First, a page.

BURSA – Doğan News Agency
Three people were pronounced dead at hospitals Monday in the provinces of Bursa, Çanakkale and Samsun, taking the death toll from tick bites to 37 in the past two months.
According to Doğan news agency, Mustafa Kayrı from the western province of Bursa went camping 10 days ago and was bitten by a tick. He was hospitalized and diagnosed with the deadly Crimean-Congo Hemorrhagic Fever, or CCHF, and moved to the intensive care unit.
In the western province of Çanakkale, İbrahim Güven died in hospital after being treated for suspected CCHF infection. He had told relatives that he had seen a tick on his body. He was buried in a zinc casket with lime spread over the grave as a precaution. Another person had died from CCHF in the same province last month.
Another man, Cafer Sağlam, died from CCHF Monday in the northern province of Samsun after he was bitten by a tick and removed it with his hand.
The Health Ministry also issued a statement to warn people against tick bite cases. In case of a tick bite the skin should be covered with the proper medicine. The tick should be removed by doctors using tweezers with great care and iodine should be applied to the bite. Health Ministry officials said ticks should never be killed by hand.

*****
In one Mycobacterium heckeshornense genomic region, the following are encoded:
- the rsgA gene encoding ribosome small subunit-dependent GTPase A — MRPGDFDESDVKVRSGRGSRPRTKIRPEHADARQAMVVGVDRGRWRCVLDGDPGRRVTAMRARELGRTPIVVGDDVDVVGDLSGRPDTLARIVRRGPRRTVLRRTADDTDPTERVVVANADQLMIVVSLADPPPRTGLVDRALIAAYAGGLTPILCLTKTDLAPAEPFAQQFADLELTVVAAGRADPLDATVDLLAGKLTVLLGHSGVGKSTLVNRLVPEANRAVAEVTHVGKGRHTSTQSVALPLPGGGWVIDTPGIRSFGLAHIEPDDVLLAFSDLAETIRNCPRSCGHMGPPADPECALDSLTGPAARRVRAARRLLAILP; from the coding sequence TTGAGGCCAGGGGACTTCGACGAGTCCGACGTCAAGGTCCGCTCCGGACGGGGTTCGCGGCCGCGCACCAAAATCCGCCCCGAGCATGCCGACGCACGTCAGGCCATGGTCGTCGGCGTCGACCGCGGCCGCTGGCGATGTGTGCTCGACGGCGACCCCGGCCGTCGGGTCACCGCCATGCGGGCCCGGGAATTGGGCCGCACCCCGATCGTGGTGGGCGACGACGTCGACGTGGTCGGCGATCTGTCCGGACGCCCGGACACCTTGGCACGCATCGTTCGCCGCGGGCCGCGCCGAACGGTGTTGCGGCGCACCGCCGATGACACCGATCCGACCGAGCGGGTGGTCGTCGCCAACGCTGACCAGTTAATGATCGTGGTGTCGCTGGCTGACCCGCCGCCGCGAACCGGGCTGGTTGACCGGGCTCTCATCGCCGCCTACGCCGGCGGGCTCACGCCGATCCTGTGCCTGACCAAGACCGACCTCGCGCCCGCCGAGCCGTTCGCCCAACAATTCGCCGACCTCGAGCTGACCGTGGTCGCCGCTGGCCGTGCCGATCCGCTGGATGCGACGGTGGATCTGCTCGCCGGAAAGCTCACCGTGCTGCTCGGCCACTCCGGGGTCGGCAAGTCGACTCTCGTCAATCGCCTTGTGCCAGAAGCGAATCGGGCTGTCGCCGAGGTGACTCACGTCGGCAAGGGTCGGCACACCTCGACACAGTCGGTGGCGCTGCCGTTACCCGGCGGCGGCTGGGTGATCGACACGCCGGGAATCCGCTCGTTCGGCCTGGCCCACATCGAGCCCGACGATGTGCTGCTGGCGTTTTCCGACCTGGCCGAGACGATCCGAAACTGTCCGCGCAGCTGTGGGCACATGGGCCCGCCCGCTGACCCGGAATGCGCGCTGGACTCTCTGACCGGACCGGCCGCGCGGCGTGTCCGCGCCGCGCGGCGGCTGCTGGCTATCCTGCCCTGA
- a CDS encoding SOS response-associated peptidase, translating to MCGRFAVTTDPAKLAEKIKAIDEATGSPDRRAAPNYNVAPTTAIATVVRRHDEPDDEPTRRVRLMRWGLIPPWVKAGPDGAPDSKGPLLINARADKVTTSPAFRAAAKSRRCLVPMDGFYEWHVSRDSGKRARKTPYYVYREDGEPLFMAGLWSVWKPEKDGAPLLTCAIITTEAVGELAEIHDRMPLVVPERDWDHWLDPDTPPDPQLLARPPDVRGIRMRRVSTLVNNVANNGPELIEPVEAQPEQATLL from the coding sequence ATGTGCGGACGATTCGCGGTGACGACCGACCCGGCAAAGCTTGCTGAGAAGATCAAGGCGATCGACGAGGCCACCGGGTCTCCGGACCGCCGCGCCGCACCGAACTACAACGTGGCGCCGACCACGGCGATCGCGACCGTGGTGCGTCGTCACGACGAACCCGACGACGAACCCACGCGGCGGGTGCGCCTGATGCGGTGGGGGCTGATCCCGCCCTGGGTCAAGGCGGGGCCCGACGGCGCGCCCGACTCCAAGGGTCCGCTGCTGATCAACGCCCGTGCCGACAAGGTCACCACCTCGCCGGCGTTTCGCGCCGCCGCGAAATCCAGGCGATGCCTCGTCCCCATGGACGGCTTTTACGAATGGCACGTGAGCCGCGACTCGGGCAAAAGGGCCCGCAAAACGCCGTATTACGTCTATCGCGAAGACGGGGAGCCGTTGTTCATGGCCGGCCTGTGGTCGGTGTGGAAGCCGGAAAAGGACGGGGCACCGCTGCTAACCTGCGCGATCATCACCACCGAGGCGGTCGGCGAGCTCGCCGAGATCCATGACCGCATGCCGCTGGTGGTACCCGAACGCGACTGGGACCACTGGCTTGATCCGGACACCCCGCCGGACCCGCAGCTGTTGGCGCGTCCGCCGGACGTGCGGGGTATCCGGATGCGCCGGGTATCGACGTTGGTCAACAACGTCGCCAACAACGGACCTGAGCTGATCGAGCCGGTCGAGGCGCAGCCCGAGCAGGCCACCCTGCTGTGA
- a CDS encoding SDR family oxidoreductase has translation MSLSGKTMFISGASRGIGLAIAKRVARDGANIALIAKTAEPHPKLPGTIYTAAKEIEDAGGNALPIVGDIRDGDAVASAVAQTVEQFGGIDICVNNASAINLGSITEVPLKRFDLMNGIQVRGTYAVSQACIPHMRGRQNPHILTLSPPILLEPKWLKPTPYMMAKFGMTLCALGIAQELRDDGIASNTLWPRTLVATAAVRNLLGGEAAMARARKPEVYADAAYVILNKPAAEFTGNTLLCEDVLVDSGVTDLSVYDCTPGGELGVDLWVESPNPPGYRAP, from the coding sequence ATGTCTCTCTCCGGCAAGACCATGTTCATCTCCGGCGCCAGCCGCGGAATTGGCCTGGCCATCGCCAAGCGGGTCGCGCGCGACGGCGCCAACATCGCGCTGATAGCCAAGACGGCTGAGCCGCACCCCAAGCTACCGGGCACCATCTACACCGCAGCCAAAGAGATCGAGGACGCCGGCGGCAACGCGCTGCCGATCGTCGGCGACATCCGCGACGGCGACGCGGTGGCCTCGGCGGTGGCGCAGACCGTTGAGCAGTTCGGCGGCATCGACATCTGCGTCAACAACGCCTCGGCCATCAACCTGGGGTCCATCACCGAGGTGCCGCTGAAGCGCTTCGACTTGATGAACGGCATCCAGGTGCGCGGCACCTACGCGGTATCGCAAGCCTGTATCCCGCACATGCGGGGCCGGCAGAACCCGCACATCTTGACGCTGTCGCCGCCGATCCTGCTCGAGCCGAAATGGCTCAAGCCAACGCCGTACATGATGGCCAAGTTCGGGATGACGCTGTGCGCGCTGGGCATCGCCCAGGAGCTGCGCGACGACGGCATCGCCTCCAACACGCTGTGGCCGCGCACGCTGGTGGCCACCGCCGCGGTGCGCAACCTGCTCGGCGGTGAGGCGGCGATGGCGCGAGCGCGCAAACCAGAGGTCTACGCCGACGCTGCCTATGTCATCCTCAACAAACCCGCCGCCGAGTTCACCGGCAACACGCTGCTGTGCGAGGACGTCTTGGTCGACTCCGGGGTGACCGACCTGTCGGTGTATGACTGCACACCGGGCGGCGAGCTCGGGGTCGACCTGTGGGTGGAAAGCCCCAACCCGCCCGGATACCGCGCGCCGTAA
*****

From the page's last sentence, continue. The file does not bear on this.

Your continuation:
Moreover, those people, touched by any tick, should be kept under medical observation for 10 days, and go to the nearest hospital if they have symptoms such as fever, headache, nausea, vomiting or diarrhea, officials from the Health Ministry said.
Crimean-Congo Hemorrhagic Fever mainly affects animals. Ticks, which live on sheep and cattle, can sometimes pass the virus to people.
It is an Ebola-like fever where patients can bleed to death if they are not treated quickly. Those infected can transmit the virus through their blood or saliva. The disease is endemic in parts of Africa, Asia and Europe. Health authorities said a warmer climate, which Turkey has experienced in recent years, could mean a larger tick population that could in turn infect more people with the disease.